As the theater darkened to the world premiere of The Basement at the 17 Annual Shriekfest film festival, I had no idea what I was in store for except the brief summary in the program that read: “A seemingly innocent man is abducted by a notorious L.A. serial killer, who forces his victims to switch roles with him so that he can enact his own capture, torture and murder.” While the tagline in the program isn’t wrong, I was expecting something different, but the film delivered a much more interesting, chilling sequence of events.
Cayleb Long (The App, Ascent to Hell) plays musician Craig Owen, at the height of a career that has brought riches that he shares with his wife Kelly: played by headliner, Mischa Barton (The Sixth Sense, L.A. Slasher).
Craig (Long) is abducted and wakes to finds himself in the basement of Bill Anderson also known as the Gemini Killer, played by Jackson Davis (Palm Swings, Perfection). What follows is a strange journey as Anderson (Davis) assumes the personalities of people in a fantasy where Craig is forced to role play a scenario where he is caught and goes on trial for the Gemini murders.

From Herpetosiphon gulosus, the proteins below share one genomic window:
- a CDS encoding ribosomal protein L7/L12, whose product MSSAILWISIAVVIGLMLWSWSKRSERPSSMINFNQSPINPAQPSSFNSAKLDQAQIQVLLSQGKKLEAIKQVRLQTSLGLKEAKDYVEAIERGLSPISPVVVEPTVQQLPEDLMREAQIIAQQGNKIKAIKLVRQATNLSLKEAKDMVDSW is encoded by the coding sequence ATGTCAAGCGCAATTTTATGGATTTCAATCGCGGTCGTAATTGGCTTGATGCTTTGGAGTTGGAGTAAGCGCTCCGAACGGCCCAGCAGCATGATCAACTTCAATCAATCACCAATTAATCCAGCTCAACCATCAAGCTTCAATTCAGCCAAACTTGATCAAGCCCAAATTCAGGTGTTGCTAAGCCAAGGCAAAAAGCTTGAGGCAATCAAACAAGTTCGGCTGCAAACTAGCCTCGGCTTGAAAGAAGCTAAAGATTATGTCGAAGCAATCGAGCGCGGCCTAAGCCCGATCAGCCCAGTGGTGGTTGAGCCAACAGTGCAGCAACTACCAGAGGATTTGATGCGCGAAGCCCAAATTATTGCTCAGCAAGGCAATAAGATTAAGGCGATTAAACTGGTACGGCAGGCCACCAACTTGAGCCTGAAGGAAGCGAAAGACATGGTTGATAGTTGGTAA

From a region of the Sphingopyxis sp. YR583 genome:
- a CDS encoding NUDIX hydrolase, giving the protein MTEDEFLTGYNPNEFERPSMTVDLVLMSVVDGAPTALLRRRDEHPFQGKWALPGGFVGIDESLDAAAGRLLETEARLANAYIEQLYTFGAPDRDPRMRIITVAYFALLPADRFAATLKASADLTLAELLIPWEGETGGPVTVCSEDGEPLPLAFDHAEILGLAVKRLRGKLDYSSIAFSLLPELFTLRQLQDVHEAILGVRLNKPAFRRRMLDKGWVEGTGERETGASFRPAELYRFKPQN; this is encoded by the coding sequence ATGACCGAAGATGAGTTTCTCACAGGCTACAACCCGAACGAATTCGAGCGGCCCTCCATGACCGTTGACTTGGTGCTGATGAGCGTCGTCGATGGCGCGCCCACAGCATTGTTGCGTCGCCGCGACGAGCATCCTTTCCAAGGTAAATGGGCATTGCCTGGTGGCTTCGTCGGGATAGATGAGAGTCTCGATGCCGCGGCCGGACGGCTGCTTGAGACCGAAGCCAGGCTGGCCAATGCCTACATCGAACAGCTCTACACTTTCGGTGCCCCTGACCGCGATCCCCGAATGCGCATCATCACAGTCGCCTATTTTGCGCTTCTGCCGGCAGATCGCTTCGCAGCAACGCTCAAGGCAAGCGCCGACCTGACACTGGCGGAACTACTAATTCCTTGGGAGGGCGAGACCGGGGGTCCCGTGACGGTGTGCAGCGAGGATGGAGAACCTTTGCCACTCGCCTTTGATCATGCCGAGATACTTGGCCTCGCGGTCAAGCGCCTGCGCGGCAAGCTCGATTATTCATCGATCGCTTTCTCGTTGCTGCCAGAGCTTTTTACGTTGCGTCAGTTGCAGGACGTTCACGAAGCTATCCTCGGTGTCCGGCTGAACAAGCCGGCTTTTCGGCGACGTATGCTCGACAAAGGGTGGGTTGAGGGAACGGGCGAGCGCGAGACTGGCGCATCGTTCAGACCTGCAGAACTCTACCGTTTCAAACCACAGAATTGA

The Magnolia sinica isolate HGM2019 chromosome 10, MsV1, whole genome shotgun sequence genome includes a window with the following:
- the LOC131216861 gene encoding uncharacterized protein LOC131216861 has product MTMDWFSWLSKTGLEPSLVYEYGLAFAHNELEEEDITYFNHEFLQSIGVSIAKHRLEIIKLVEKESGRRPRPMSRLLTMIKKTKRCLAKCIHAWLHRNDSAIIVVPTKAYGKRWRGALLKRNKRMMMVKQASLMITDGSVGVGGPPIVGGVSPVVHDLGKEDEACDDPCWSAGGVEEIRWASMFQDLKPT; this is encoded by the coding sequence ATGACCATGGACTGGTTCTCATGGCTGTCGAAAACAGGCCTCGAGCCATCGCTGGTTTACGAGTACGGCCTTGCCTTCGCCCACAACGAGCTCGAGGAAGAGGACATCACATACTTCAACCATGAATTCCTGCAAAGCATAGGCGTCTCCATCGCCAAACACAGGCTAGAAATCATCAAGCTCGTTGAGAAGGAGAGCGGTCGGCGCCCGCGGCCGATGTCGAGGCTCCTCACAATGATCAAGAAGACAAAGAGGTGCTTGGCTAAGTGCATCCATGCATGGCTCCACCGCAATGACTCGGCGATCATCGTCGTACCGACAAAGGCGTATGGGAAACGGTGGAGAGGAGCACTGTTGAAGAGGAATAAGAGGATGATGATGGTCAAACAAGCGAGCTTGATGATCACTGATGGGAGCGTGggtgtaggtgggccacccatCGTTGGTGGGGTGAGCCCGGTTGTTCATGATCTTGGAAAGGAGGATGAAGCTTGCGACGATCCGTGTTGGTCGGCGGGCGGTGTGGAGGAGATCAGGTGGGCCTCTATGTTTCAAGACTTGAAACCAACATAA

Aside from just a handful of scenes, the film almost exclusively takes place in the basement of a San Fernando Valley house, and Jackson Davis is captivating, as he plays the roles of the officer who “arrests” Long’s character, to the Killer’s remorseful Mother.
The film has hints of Silence of the Lambs, Saw, and Split wrapped up in a low budget feature, but that low budget tag shouldn’t scare away viewers as the Davis is fascinating to watch as he changes characters and each time the door to the basement opens brings a new character and new dread.
Writers and directors Brain M. Conley and Nathan Ives have really brought something special to the screen and to low budget horror. Kenneth Stipe’s Cinematography was well done capturing each moment and character well, even though it takes place on one set. I also have to give kudos to the Special Effects and Make up departments; there were scenes that were delightfully hard to watch, and everyone who came out of the theater was talking about that “Teeth scene.”
My one criticism is, there’s a twist in the film which seemed unnecessary and while it was justified and explained, I felt the film would have been stronger going a different route. This is not to say the film isn’t worth watching, it is; however to go into it any further would spoil too much and I’m not willing to do that here.
Overall, this is an enjoyable ride, and it shows what some creativity, good actors and one set can provide. Again, the real treat is watching Davis transform into each character, seeing Long try different techniques to try to appeal to the Killer’s humanity and Barton frantically try to search for her missing husband.